"And the beat goes on……………."
Last fall came news that the majority of Americans are now single. Now comes news (from the Pew Research Center - click here) that this year the Millennials (18 to 34 years) will surpass the Baby Boomer generation in numbers.
"This year, the “Millennial” generation is projected to surpass the outsized Baby Boom generation as the nation’s largest living generation, according to the population projections released by the U.S. Census Bureau last month. Millennials (whom we define as between ages 18 to 34 in 2015) are projected to number 75.3 million, surpassing the projected 74.9 million Boomers (ages 51 to 69)."
What does that mean for the arts? Short term, not much. Long term, everything. This isn't really news - we've been aware of the reality for some time. And we've been actively trying to figure out how to engage the Millennials in three key areas:
1. Audiences. As our audiences decline, and as the growth that does exist is principally in the boomer cohort, the challenge is how to get the Millennials to replace the Boomers. Sooner rather than later. Efforts in this area include both bringing more Millennials to our venues, and taking our art to them wherever they may be. It's about old fashioned marketing, bricks and mortar, mundane concerns as the challenge and its about innovation, high tech, and fundamental differences in generational attitudes and thinking.
2. Donors. The same challenge exists here. How to tap into those who in the future will be the ones who do, or do not, contribute to our revenue stream (and thus our survival). How do we begin the process of cultivating those who hold our financial future in their hands? As public funding remains political and thus problematic, varying widely across the country; as private foundational and corporate funding is simply not able to scale up to the demand; and as earned income has a finite ceiling (movable or not) - individual donors are absolutely critical to the future of the arts, and so cultivating the Millennials to be those individual donors, if not now, real soon, is a core challenge to our longer term survival.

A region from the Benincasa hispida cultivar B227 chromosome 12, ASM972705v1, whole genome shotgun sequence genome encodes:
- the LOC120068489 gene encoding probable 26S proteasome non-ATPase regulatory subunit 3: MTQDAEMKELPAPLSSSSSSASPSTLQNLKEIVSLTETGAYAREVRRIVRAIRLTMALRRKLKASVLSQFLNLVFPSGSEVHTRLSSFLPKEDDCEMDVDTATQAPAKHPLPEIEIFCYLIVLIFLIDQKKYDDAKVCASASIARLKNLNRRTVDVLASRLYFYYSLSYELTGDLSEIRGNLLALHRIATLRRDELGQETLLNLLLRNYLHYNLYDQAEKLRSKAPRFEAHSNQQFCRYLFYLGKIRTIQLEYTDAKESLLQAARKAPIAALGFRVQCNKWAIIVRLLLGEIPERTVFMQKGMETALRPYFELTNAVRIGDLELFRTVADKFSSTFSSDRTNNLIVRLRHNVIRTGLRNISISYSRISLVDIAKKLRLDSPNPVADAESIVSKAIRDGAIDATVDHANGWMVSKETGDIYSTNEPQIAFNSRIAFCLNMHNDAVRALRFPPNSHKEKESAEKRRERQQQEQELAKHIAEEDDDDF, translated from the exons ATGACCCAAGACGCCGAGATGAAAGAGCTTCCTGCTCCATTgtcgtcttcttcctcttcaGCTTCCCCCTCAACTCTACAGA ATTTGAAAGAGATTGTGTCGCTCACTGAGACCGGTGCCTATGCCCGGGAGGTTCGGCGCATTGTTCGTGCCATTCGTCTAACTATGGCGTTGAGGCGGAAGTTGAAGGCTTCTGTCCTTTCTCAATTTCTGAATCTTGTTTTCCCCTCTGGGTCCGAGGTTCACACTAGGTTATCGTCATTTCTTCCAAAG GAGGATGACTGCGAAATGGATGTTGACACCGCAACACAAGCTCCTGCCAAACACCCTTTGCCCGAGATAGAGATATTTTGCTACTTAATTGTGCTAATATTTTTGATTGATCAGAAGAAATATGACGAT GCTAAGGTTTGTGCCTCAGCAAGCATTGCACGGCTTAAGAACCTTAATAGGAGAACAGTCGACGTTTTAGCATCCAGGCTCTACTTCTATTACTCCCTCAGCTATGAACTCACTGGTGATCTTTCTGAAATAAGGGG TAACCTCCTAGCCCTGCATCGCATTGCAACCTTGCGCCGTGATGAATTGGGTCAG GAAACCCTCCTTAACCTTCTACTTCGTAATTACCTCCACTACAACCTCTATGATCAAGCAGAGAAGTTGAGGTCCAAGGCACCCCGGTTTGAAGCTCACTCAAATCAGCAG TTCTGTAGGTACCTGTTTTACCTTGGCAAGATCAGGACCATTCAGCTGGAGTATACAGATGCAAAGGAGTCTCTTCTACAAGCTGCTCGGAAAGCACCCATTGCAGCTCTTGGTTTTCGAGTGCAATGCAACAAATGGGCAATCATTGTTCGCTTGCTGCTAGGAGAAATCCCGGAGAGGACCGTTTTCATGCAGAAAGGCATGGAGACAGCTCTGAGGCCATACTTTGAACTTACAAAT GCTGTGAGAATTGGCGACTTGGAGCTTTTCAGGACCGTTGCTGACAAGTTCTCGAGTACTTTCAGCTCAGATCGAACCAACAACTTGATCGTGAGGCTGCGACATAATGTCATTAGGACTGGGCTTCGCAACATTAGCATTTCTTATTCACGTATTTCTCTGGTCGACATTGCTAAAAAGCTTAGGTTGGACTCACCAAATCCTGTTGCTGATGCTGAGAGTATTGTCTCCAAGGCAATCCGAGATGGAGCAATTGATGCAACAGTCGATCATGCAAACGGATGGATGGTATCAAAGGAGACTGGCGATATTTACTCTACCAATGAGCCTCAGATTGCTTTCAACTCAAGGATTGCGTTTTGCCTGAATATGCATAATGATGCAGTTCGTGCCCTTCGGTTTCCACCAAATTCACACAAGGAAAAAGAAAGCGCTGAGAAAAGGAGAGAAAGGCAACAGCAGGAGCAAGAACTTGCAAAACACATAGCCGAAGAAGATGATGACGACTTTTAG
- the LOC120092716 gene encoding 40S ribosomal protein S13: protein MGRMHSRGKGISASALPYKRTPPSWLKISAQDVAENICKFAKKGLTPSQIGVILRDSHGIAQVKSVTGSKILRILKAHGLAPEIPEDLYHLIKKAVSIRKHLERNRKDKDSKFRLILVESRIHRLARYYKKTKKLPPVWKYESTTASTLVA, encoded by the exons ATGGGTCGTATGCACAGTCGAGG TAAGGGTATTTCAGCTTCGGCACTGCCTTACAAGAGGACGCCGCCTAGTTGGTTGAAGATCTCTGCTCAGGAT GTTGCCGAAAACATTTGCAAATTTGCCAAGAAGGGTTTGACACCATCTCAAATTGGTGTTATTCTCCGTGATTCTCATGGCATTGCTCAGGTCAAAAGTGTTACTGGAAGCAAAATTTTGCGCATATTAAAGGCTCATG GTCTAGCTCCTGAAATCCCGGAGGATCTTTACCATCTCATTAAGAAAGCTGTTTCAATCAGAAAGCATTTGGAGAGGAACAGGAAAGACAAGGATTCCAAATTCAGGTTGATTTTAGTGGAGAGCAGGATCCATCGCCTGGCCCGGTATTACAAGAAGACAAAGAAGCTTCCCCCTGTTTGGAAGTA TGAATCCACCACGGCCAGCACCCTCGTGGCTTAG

3. Leadership. How do we recruit, train and retain and support the generation of leadership we need to help us survive, and thrive? Boomers are leaving. Someday Millennials will move into those positions - perhaps sooner than has been true of generational shifts of the past. Will we have an adequate pool of the best and brightest? Are we meeting expectations? Are we prepared to equip future generational leadership cohorts will all the skills, knowledge and support they will need?
So the question for each individual arts organization and for the field as a whole then is: How are we doing? What does the data, measurements and experience tell us so far? Are we ahead of the curve or behind it? If nothing else, this announcement is a reminder that the future is basically already here, and we need to first assess where we are, and then get very serious about our short and long term strategies.